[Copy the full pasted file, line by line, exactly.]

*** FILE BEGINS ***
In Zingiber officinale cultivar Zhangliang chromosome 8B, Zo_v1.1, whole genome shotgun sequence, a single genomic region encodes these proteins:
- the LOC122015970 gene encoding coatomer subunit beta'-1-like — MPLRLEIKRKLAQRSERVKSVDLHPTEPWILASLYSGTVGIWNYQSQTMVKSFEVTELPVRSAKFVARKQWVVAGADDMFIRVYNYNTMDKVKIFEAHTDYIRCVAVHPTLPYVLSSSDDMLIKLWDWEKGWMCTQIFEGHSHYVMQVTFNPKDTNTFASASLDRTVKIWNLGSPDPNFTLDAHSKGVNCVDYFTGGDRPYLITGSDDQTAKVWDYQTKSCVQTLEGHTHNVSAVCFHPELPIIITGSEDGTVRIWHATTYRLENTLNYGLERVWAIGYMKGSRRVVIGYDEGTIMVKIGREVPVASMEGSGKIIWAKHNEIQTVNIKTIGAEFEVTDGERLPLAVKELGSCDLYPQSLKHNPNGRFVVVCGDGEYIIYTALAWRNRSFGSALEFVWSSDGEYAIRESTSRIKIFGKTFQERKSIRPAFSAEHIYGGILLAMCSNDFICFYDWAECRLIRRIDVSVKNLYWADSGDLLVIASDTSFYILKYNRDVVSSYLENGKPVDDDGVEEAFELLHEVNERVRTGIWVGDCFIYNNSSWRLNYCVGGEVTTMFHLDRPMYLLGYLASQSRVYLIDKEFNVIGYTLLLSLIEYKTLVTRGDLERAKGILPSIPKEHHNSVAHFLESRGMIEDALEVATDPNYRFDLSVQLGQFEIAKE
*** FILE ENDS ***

In Zingiber officinale cultivar Zhangliang chromosome 8B, Zo_v1.1, whole genome shotgun sequence, a single genomic region encodes these proteins:
- the LOC122015970 gene encoding coatomer subunit beta'-1-like — MPLRLEIKRKLAQRSERVKSVDLHPTEPWILASLYSGTVGIWNYQSQTMVKSFEVTELPVRSAKFVARKQWVVAGADDMFIRVYNYNTMDKVKIFEAHTDYIRCVAVHPTLPYVLSSSDDMLIKLWDWEKGWMCTQIFEGHSHYVMQVTFNPKDTNTFASASLDRTVKIWNLGSPDPNFTLDAHSKGVNCVDYFTGGDRPYLITGSDDQTAKVWDYQTKSCVQTLEGHTHNVSAVCFHPELPIIITGSEDGTVRIWHATTYRLENTLNYGLERVWAIGYMKGSRRVVIGYDEGTIMVKIGREVPVASMEGSGKIIWAKHNEIQTVNIKTIGAEFEVTDGERLPLAVKELGSCDLYPQSLKHNPNGRFVVVCGDGEYIIYTALAWRNRSFGSALEFVWSSDGEYAIRESTSRIKIFGKTFQERKSIRPAFSAEHIYGGILLAMCSNDFICFYDWAECRLIRRIDVSVKNLYWADSGDLLVIASDTSFYILKYNRDVVSSYLENGKPVDDDGVEEAFELLHEVNERVRTGIWVGDCFIYNNSSWRLNYCVGGEVTTMFHLDRPMYLLGYLASQSRVYLIDKEFNVIGYTLLLSLIEYKTLVTRGDLERAKGILPSIPKEHHNSVAHFLESRGMIEDALEVATDPNYRFDLSVQLGQFEIAKE